Radish Berlin: The Birth of Radish Lab UG
Berlin doesn’t have a reputation as a windy city. But there were days in May when we faced stiff gusts as we cycled along Alexanderstraße from our co-working space in Kreuzberg to our studio apartment in Prenzlauer Berg. It sometimes felt like we were pedaling in place.
We arrived in Berlin on April 15 with just a rough idea of how to execute our proposed mission of setting up shop and recruiting local clients. Radish is an established presence in the competitive Brooklyn and U.S. digital design scene, but we had almost no access to the Berlin market when we arrived, and essentially zero brand-recognition. With support from Startup Germany, who along with the Made in NY Media Center sponsored our 3-month fellowship in Berlin, we soon started making modest but encouraging inroads.
Getting a meeting in Berlin is easy, and almost always involves coffee. The startup and media entrepreneurship scene is open, collegial, and highly caffeinated. There are lots of interesting and accomplished people who are happy to hear about your projects and ideas. But, as a number of Berliners acknowledged, it’s a lot trickier to transition from informational idea-sharing to concrete business proposals. It takes a lot of meetings before you come across an actionable opportunity, and in most cases serendipity plays an important role. A friend connected us with the great folks at The Changer, where a chat over cappuccinos led to the idea of offering our Radish Discovery Lab Beta workshops in Berlin, which led to an appreciative profile, which we hope will lead to still more productive encounters.
On The Changer’s job board, we came across a request for a proposal for a content strategy project. We worked with our Brooklyn team to put together a detailed pitch, which led to a series of discussions with a prospective client that we hope will bear fruit. Conversations at a Rockstart Answers pitch event led to a meeting with a major foundation in need of a new direction for its digital campaigns. Another seed planted. The dynamic mix of entrepreneurs at betahaus is also fertile ground for potential collaboration, and we’ve connected with a couple of small social-impact startups about potential branding, illustration, and information architecture projects. Within a few weeks of our arrival, a critical mass of promising leads convinced us that we were ready to dig in and start putting down roots in Berlin.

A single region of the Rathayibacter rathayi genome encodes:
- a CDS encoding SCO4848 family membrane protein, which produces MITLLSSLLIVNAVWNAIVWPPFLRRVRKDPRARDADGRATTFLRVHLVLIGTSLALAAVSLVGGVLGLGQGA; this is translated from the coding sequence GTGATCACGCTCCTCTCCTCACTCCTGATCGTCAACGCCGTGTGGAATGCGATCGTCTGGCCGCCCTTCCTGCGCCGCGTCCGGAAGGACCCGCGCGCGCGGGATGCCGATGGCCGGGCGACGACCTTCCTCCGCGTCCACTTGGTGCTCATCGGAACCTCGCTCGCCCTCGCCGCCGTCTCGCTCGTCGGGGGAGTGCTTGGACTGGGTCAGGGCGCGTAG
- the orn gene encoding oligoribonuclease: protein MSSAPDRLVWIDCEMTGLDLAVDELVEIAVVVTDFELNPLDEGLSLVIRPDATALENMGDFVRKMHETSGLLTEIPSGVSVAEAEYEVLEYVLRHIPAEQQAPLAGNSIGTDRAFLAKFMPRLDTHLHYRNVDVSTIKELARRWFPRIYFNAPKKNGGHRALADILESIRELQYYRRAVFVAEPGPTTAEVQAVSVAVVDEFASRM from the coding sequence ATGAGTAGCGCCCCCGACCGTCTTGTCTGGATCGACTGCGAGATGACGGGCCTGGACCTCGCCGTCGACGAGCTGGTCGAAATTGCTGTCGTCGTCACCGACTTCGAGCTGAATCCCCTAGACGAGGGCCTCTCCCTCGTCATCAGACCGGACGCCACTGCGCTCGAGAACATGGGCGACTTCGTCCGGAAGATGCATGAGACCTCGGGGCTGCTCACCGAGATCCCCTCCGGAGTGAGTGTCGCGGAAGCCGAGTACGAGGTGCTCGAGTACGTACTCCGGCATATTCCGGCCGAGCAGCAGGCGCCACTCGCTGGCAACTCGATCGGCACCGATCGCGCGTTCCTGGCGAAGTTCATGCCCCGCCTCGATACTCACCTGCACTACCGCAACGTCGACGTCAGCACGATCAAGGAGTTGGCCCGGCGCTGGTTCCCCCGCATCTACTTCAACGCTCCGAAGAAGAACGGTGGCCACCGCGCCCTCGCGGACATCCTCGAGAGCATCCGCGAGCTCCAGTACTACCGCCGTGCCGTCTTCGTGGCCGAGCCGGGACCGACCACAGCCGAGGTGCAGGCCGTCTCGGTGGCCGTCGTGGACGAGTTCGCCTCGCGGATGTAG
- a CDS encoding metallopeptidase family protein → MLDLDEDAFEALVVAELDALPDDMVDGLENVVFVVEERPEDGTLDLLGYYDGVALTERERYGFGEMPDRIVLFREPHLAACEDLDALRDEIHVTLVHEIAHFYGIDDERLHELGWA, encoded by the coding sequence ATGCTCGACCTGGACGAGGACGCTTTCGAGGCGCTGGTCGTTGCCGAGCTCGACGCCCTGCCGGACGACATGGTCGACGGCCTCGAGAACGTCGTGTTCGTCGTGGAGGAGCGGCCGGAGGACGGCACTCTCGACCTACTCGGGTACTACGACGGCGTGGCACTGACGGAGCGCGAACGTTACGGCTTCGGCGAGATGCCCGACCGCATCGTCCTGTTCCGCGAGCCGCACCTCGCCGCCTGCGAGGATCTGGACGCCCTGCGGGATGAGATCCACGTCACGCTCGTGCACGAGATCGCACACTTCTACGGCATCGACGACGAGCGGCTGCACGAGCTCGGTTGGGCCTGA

One of the goals we had proposed when we applied for the Berlin fellowship was to set up Radish Lab as a legal entity in Germany. We were initially discouraged from undertaking such an involved bureaucratic process given the relatively short duration our stay, but our networking efforts and feedback from prospective clients guided us back to our original premise. Based on a number of conversations, we concluded that Berlin-based organizations were more inclined to work with local vendors, and that we would be better prepared to capitalize on our momentum if our business was truly local. With the help of Startup Germany, we met with a business lawyer who educated us about the advantages and relative ease of setting up Radish Lab as an UG, or Unternehmergesellschaft, which translates as “entrepreneurial company” and is the rough equivalent of an American LLC. We have a few more bureaucratic hurdles to clear, but as of May 18, 2016, Radish Lab UG officially launched as a Berlin-based German company. This status will help us build relationships, set up our banking infrastructure, and facilitate transactions with the types of organizations–foundations, nonprofits, and cultural institutions–that we want to work with here.
In late May, we signed our first contract as Radish Lab UG. We’re working on a content-strategy project with the Guerrilla Foundation, a Berlin- and Athens-based philanthropic initiative that funds and supports social-impact and civil-society activists and organizations. We still have a lot to learn about doing business in Berlin, but we’re thrilled to be taking our first steps with a partner that fits so snugly our mission.
Some of what we’re learning (including the language) is unique to Berlin and Germany. We’re also revisiting the universal challenges of getting a new business on its feet. But the entire process has been invigorating. It brings fresh ideas and perspectives back to our Brooklyn office, and helps us practice an essential part of building a company and a culture: dreaming big.
If you’re a Berlin-based organization with a digital storytelling or communications project that you want to infuse with world-class design and Brooklyn flair, get in touch with us at email@example.com.